Help #3: When I was brand new to the country and didn’t know how to cook or grocery shop, three different families brought us meals.

That first month was the worst month of my life by far – and that is no exaggeration. Our luggage got stuck in Seoul, South Korea, and didn’t land in Cambodia with us. It didn’t arrive until midnight the next day, leaving us without such luxuries as diapers, shampoo, clean clothes, and tooth brushes for yet another 24 hour-period. (If any of you know my obsession with careful attention to clean teeth, you understand what a hardship that was.) I think I had brought some deodorant in my carryon. Oh yeah. I was real prepared for missionary life.

familyonporch

Fresh off the plane and smack dab in the middle of Transition.

Note the missing shirts, proof of our lost luggage.

Mosquitos ate us alive. Hannah and Faith were jet-lagged. We were jet-lagged. Jonathan had to drive that very first day in country (remember the lost luggage??). As a newbie driver, he got pulled over by police four times that first month — twice on the first day. Such a wonderful welcome to the country, don’t ya think??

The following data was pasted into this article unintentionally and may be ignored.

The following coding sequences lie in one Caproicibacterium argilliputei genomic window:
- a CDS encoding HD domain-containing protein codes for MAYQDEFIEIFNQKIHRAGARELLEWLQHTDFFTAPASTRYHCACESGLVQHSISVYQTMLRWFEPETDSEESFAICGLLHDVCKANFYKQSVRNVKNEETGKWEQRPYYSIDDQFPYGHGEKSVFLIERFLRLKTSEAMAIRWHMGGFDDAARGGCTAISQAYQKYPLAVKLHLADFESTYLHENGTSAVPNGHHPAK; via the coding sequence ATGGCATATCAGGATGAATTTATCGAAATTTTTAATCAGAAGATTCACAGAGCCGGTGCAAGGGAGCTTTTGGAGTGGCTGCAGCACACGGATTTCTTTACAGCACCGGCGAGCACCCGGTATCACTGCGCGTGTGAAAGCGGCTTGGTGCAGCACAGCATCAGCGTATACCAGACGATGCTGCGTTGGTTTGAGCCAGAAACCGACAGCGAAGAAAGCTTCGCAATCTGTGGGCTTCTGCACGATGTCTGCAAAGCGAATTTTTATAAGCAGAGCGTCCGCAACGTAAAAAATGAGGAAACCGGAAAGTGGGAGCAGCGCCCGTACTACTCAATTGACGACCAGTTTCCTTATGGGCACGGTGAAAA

One meal was just . . . rice. Another was eaten in the haze of burnt French toast. The plastic-y cheese on those first grilled cheese sandwiches never did melt. Even our kids have bad memories of those days.

I didn’t have any privacy — we didn’t have curtains in the bedroom yet. We didn’t have padding or carpeting for stair safety, and the gates hadn’t been installed yet. (Everything is concrete here, and the stairs are majorly steep. My Harm Avoidance had kicked into Overdrive.) And I couldn’t for the life of me convince the hot water heater to produce hot water, no matter how many exasperated sighs I let out. (My husband, on the other hand, had no such issues with the water. He did, however, find the nightly sighing sessions quite humorous.)

We didn’t know where to buy anything, and we didn’t know the language to negotiate a reasonable price if we had.

And everywhere we went, Cambodians touched my kids. They hated that.

My feet ached from walking barefoot on the concrete floors.

I was so hot. And we came in cool season.

Everything was so dirty.

And I was so miserable.

While Help #2 watched the children, I lay on the couch and wanted to die. Jonathan cried. That’s very characteristic behavior for us, by the way. Under the influence of stress, I shut down; he cries. (He tells me this is the Trotter Way, and he is ok with it now.)

We sent out a desperate “please pray for us” email. (Thank you for praying! We felt all your prayers from the beginning and continuing throughout this past year.)